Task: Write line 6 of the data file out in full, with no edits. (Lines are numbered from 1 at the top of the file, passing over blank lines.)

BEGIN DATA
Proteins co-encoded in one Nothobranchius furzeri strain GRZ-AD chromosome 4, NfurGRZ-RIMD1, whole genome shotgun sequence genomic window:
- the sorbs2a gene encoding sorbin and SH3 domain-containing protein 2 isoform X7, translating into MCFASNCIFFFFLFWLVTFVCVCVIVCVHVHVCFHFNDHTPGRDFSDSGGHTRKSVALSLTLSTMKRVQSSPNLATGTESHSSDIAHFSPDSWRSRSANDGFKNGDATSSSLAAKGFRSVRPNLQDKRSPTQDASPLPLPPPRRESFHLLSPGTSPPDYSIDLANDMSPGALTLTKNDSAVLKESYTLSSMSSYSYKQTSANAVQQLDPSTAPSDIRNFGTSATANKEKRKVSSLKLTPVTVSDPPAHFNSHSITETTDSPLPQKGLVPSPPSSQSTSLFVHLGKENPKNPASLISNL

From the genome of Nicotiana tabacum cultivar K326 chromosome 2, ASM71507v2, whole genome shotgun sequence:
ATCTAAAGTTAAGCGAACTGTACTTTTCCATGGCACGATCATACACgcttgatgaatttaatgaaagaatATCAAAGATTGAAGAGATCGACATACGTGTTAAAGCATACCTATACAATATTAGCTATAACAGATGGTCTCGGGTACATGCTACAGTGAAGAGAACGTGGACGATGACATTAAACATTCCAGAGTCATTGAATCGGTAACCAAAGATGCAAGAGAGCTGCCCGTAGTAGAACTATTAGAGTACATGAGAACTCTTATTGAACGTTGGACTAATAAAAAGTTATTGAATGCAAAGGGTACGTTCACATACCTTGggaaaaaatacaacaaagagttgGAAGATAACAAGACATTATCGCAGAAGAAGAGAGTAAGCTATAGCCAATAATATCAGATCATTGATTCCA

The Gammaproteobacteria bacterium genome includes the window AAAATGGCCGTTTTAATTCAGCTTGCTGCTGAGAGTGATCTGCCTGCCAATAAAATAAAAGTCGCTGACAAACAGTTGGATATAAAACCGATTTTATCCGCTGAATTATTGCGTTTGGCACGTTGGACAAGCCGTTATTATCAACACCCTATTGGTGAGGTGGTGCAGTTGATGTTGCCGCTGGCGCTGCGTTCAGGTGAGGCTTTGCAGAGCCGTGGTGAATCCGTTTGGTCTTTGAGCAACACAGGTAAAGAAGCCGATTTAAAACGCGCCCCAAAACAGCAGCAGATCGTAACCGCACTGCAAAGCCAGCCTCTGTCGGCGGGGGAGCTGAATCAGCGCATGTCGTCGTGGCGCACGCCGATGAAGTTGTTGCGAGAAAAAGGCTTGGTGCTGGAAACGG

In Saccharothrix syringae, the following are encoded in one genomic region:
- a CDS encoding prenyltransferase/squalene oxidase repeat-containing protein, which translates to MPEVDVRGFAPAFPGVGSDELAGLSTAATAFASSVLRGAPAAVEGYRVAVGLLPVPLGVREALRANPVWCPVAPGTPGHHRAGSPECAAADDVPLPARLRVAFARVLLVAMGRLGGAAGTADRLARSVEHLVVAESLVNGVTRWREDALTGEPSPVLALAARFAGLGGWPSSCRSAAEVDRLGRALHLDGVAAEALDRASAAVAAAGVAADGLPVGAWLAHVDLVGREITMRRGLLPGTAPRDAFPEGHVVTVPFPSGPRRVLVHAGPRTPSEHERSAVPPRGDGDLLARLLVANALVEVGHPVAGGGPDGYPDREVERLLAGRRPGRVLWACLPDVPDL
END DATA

In Saccharothrix syringae, the following are encoded in one genomic region: